For the first few games of the regular season, Ottawa’s production from their top two lines has left a lot to be desired. Blame the preseason schedule. Blame Cory Clouston’s inability to dress a number of veterans because of it. Blame poor gap control. Blame a terrible breakout. Blame an ineffecient power play. Or as Alexei Kovalev notes, blame Ottawa’s lack of confidence in controlling the puck.
“The only problem I see in the last two games usually happens at the beginning of the season, where some of the players maybe didn’t play as much in exhibition games,” the 37-year-old forward said.
“When the puck comes in they’re not confident with it. They’re kind of skating away from the puck instead of being hungry for it.
“It almost feels like we’re afraid of the puck, like every time it comes in you start throwing it away somewhere. You know, bad passes and everything else.
“Right now I see we just have no confidence with the puck. We’re pretty much chasing the puck all game.
“The way the game is played, you see the puck and you say, ‘I want that thing. I want to get control of it, and I want to do something with it.'” ~ via The Montreal Gazette
(Ed. note: Imagine if this fear of the puck had affected Ottawa in the faceoff dot where they’ve been killing it to start the season. The team would be in serious trouble.)
For all of Kovalev’s talk about confidence, my confidence in him has waned. When he was brought in, Kovalev was labelled by Bryan Murray and Eugene Melnyk as one of the most entertaining players in the League. To date, he’s been nothing short of frustrating. From the outset, I never questioned his acquisition. As an insurance policy to the imminent Dany Heatley trade, I assumed that he would be able to thrive as a secondary scorer who could take the pressure off of Alfredsson and Spezza. Obviously it hasn’t really worked out well for the Senators. It almost makes me wish that Bruce Gardiner was still around so that he could throw Kovalev into a toilet like one of his sticks. Anything to rekindle the scoring magic that has left him.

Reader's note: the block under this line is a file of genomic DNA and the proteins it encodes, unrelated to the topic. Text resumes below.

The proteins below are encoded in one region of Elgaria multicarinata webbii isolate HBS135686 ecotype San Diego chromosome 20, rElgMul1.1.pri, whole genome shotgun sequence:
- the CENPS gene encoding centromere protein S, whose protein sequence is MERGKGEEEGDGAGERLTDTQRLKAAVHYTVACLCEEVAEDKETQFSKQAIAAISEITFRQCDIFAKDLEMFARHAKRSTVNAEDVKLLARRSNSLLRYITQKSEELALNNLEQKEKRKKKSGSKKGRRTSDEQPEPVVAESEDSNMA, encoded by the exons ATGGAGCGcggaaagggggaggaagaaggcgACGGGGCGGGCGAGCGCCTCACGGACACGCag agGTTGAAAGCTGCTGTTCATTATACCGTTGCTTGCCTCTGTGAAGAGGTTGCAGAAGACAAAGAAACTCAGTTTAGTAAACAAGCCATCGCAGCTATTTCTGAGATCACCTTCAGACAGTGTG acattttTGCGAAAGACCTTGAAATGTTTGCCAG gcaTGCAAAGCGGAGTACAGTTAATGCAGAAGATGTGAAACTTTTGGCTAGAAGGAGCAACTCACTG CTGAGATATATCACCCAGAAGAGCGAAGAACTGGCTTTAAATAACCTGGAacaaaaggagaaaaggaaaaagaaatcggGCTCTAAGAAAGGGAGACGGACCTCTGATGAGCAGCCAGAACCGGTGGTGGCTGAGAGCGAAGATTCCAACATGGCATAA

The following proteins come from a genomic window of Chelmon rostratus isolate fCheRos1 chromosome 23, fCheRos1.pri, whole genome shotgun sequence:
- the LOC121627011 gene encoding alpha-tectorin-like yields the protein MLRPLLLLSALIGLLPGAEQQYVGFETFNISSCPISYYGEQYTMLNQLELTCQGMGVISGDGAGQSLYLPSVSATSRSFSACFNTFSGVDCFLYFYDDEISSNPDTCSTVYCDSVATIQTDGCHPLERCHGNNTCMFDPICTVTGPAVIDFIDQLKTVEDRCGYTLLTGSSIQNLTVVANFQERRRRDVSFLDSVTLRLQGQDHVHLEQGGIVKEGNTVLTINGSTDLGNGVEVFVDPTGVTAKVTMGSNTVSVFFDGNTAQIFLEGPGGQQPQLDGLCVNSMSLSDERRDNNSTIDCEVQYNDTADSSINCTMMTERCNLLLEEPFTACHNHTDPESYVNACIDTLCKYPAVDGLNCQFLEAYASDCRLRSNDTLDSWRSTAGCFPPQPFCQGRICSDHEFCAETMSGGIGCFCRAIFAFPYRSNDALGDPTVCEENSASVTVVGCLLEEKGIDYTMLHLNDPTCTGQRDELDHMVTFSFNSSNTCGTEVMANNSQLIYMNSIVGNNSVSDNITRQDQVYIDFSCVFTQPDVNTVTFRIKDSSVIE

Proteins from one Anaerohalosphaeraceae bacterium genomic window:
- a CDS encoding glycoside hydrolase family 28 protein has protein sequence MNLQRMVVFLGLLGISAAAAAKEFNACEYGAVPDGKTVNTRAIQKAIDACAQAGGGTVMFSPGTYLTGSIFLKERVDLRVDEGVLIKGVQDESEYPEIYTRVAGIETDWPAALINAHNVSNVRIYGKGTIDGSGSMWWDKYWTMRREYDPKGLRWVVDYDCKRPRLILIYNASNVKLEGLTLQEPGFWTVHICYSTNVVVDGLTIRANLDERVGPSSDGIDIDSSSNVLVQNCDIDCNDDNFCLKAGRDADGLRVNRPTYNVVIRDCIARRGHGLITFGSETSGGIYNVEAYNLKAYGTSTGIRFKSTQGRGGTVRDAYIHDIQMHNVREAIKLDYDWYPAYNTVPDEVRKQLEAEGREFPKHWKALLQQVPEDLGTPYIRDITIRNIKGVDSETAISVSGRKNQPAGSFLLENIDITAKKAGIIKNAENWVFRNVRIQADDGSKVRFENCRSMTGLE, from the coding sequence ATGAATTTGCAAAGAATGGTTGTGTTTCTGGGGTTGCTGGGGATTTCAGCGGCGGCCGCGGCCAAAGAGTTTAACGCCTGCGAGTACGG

It’s like Alexei Kovalev has become the NFL equivalent of Jerry Rice from his Seattle Seahawks playing days. Once Rice’s speed left him, he was no longer able to get the separation necessary to be a big play threat. In turn, he evolved into a short yardage possession receiver with soft hands. Similarly, Kovalev has become a niche player. A power play / shootout specialist whose play has deteriorated so much that he’s a liability at even strength. Kovalev’s inability to create any offense off of the down low cycle is mystifying. Blame the summer’s ACL surgery. Blame his work ethic. Whatever. The fact remains that where once stood a dynamic and fluid player lies the shell of the player that he used to be. Things are so bad that they can’t even put the guy in the position to succeed. Despite a struggling power play power play, Cory Clouston has insisted upon using Kovalev exclusively on the second power play unit. Away from that other Russian free agent signing who was brought in to fix matters and wake Kovalev up.
As I sit here and reflect upon the Kovalev signing, I can’t help but look at the bigger picture: How is it that Ottawa’s current management team can do such a good job of replenishing the system through the amateur ranks but fail so miserably in regards to bringing in NHL-ready talent? It’s mind-boggling that the same management group that drafted Erik Karlsson, Patrick Wiercioch, Zach Smith and Andre Petersson with their first four picks in 2008 is the same collective who have yet to win a trade outright.
It’s such a love-hate relationship that I have with Bryan Murray’s team, so I can only imagine how much lack of faith that the casual fan has for the organization. Perhaps it’s the reason why there are more than 4,000 tickets available for Thursday night’s game against Carolina.